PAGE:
National political group is ready to raise big money for House speaker's run for governor

PMG FILE PHOTO - House Speaker Tina Kotek was endorsed Dec. 10 by EMILY'S List, a national organization that raises money for women candidates.A group that gave Gov. Kate Brown $800,000 in her 2018 re-election bid has endorsed House Speaker Tina Kotek, D-Portland, for governor in 2022.

EMILY's List, a Washington, D.C., organization that advocates for progressive women candidates, said early Friday, Dec. 10, that Kotek was their candidate to succeed Brown as the next governor.

"Tina Kotek is a proven fighter for opportunity and justice," Laphonza Butler, EMILY's List president wrote in statement announcing the endorsement.

EMILY's List is a acronym for "Early Money Is Like Yeast," comparing initial fundraising to yeast that makes dough rise. The organization was formed in 1985 to prime the pump of campaign donations for female candidates running for local, state and federal office. The founders believe women were at a disadvantage in drawing crucial early donations that can motivate other donors to give.

EMILY's List has grown to 5 million members and raised $700 million for successful campaigns by 1,500 officeholders across the nation. Their list of victories include Vice President Kamala Harris, 16 governors, 26 U.S. senators and 159 U.S. House members.

The endorsement cited what the group said was Kotek's support for affordable housing and health care, raising the minimum wage, ensuring pay and benefit equity, and championing a reduction in carbon emissions that cause global warming.

Maya Krishna-Rogers, the communications director for EMILY's List campaign efforts, said the group does not disclose what it plans to spend on any given race.

ocbEMILY's List was one of the largest backers of Brown's 2018 race against the Republican nominee, former state Rep. Knute Buehler, R-Bend. A campaign wallet war raged, with Buehler receiving $2.5 million from Nike founder Phil Knight. Brown was able to match the pace in part through repeated refilling of her coffers by EMILY's List, which had given $800,000 by the November election.

Together they raised nearly $40 million for the race, which some political websites in late October rated as "too close to call" despite voters having last elected a Republican governor in 1982. Brown won 50.1% of the vote, while Buehler received 43.7% and the remainder went to minor party candidates.

The endorsement of Kotek noted she would be the nation's first openly lesbian governor and a force for progressive policies in Salem. "Oregon will reckon with the legacies of injustice, move past the politics of division, and become a better place for families to work and live," according to the EMILY's List endorsement.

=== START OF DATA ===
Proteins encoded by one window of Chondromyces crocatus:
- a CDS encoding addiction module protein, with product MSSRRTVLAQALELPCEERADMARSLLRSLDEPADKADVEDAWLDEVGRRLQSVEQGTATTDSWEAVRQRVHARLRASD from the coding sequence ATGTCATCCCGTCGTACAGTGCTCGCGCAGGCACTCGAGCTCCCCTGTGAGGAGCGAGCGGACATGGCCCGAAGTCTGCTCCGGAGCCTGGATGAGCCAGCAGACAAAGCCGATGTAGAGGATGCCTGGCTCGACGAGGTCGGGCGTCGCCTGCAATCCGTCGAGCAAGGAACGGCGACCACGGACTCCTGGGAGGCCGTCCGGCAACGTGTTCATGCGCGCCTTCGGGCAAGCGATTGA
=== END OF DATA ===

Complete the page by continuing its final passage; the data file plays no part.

Campaign contributions

Kotek was cast as one of the "left-wing liberal" candidates running against "right-wing Trump apologist" Republicans by Sen. Betsy Johnson, D-Scappoose, when she announced last month that she was planning to run as an independent in 2022.

Buehler endorsed Johnson Dec. 7, saying she was the only alternative that could break the streak of Democratic victories made easier by the rightward tilt of the Republican Party that was out-of-step with the moderate majority of Oregon voters. "It is vital that we break the iron grip monopoly of the radical left on power, politics, and policy in our state," Buehler said of Johnson.

Democrats and Republicans will slug it out in likely intense and expensive campaigning to win their party's May 17 primaries. Johnson could sit on her cache of cash until summer, when she would turn in more than 24,000 valid signatures to Secretary of State Shemia Fagan. If certified, Johnson would go straight on the November ballot.

Kotek was the first prominent Democrat in the race for governor when she announced her candidacy just before Labor Day. Yamhill County Commissioner Casey Kulla and 2018 Independent Party governor nominee Patrick Starnes (who endorsed Brown late in the 2018 race) were the best-known names among earlier entrants.

State Treasurer Tobias Read announced in late September that he would run for governor. An infusion of celebrity givers and contributions from billionaires accompanied the entry in late October of former New York Times columnist Nicholas Kristof, who now lives in Yamhill County.

While Kotek has reaped the largest share of endorsements from progressive activist groups, labor unions and state lawmakers, her campaign has lagged in early fundraising. As of Dec. 7, Kotek had raised $512,000, which included money rolled over from her House campaign account. Read has raised $661,000 and Kristof brought in $1.7 million. Johnson, who will not have to expend resources to be competitive in the primary, has topped $2.3 million in the bank.

Kotek trails some Republicans in campaign contributions. Bud Pierce, the 2016 GOP nominee for governor in a special election, has $767,000, with about half coming from his own pocket. Sandy Mayor Stan Pulliam has taken in $575,000 and longtime GOP consultant Bridget Barton of Portland is close to Kotek's total with $491,000 in contributions.

Statewide contributions

State campaign finance records show EMILY's List has made 88 contributions to candidates in Oregon since 2008. Besides Brown's 2018 race for governor, the group backed her successful 2008 and 2012 election as secretary of state.

EMILY's List gave $180,000 to Val Hoyle's unsuccessful 2016 Democratic primary for secretary of state. Hoyle was elected Labor Commissioner in 2018 and recently announced she would forego a re-election bid to run for the new 6th Congressional District seat.

EMILY's List also gave over $100,000 to the successful 2020 campaign of Fagan for secretary of state. Most contributions have been under $5,000 to winning and losing candidates for the Legislature.

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